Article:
Harold and Martha Plus Ten
She did Jon and Kate...and then some, but no one did a reality show about Martha Bestul.
Martha was a mother of ten, one of whom is my wife, LuAnn. Martha died Wednesday at the age of 89. Her husband Harold died a few years ago.
She leaves behind sons Terry, Greg, Steve, Randy, Chris, Tom and Mike, plus daughter Laurie and my aforementioned wife. An eighth son, David, died of brain cancer shortly after being ordained as a Roman Catholic priest.
That's ten kids, folks.
Martha didn't get a reality t-v deal, write books about her brood, work her family situation into lucrative plugs for teeth whitening, a remodeled kitchen or implants. She didn't sit on a couch and whine about her lot in life, her husband's ineptitude or her needs being neglected.
Martha was a mom--a job she cherished. The big family wasn't an opportunity for fame. It was a blessing from God.
Her day started in the kitchen, and it ended there, too. Breakfast rolled into dinner and then became supper. That's how it goes on a farm where everyone contributes, where the family eats when it can grab a bite. In between came the laundry and the cleaning and yes, the chores. You don't get days off when you're growing crops and raising livestock.
She did it all with nary a complaint. Or a single camera, unless it was to capture a family snapshot.
It was a big family, but not too big to welcome in-laws--Martha made me feel like part of the group from the get-go. One of the boys. On one of my first visits to the farmhouse, I was handed a knife and a hunk of freshly killed deer--from which I was asked to scrape meat. Other tasks included the gathering of wood for the winter furnace, or collecting sap for maple syrup each spring. At the end there was always a hot, home-made meal with fresh veggies from the family garden. You'd never have a more sound night's sleep, either. And through it all, you felt like you belonged, even though were weren't "blood".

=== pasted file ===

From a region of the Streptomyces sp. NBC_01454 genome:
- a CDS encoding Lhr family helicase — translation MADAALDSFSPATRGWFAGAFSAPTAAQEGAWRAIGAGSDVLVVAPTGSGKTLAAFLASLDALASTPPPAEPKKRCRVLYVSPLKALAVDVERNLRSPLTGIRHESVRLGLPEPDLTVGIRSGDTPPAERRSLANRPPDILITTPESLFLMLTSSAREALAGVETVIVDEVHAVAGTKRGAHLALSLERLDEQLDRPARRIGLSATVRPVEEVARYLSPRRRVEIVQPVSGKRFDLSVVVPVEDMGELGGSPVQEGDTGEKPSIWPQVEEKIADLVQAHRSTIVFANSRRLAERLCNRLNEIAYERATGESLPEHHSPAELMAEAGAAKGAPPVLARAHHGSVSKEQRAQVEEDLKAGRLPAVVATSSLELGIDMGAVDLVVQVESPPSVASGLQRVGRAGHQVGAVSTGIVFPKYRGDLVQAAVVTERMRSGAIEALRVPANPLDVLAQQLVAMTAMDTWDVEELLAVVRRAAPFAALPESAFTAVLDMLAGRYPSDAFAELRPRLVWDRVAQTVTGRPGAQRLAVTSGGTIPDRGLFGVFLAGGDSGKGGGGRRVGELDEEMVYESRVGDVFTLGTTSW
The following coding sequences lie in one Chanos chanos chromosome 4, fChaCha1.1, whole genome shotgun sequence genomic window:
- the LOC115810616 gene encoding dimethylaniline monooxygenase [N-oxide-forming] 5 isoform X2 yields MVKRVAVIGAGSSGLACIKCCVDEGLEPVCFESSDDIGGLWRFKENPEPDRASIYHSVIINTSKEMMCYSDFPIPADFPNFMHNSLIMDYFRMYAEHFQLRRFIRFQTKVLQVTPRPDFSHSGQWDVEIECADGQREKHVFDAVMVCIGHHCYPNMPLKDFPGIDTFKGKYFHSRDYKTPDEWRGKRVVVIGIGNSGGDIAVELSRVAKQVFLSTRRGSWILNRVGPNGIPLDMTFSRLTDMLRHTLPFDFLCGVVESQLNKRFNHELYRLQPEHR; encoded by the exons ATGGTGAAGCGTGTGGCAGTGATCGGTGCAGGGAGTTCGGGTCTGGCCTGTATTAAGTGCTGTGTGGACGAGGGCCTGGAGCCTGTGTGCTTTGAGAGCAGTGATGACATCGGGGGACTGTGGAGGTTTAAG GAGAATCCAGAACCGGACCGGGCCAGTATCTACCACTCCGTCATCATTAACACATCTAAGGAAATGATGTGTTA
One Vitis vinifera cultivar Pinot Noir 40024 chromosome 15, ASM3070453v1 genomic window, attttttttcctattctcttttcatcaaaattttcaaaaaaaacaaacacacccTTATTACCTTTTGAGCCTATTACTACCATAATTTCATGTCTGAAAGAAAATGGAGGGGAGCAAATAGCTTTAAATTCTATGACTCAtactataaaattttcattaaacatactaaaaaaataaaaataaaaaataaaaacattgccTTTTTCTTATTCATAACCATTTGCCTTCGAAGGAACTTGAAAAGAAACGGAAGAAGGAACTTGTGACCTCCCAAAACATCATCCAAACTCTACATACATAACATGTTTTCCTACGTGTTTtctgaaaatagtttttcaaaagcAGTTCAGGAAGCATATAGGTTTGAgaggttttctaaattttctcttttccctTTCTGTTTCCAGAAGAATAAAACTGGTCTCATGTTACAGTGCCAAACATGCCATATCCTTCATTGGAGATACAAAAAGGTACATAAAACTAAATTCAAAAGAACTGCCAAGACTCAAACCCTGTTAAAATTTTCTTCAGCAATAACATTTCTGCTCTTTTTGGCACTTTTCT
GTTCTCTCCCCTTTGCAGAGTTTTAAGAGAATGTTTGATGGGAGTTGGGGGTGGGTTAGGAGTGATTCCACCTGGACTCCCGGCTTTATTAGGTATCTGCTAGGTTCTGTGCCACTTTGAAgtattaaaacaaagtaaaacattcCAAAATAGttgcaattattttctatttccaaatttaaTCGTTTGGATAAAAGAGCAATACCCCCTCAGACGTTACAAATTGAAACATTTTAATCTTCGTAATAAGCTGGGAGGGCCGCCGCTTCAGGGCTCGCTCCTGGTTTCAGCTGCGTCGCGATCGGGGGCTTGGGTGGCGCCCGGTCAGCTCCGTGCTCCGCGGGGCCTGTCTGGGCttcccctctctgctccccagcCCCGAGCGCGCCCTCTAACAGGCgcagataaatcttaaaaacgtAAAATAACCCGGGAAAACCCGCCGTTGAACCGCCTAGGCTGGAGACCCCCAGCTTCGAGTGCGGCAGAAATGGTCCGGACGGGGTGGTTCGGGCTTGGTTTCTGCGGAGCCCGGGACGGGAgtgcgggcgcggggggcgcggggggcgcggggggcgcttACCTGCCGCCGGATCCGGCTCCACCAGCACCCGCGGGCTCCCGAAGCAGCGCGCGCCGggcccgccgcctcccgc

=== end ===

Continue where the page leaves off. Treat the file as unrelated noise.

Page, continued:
Martha Bestul's family was her pride, not a premise for a cable show. It was that way until the very end, which came peacefully Wednesday afternoon. Her faith was her rock through good times and bad, especially when she had to bury a son who decided later in life to answer God's calling and become a priest. He would be but a few years on the job in the Green Bay diocese when he died.
Martha respected family--hers, and mine. She never meddled in my domestic affairs. She let her kids have their own lives after they left the nest. That's not to say everything went perfectly. It's just that she knew how to handle it when it didn't.
This blog will be about all Martha gets in the way of publicity, and if she saw it she'd be embarrassed by the attention (not that she would, since she had an aversion to technology). She didn't do what she did to get credit. She did it because that's what people from her generation did. Marry once. Work a farm. Have kids. Enjoy the simple life.
That wouldn't make for a very good reality t-v show, but for Martha Bestul, it made for a wonderful life.
I thank her for making me part of it.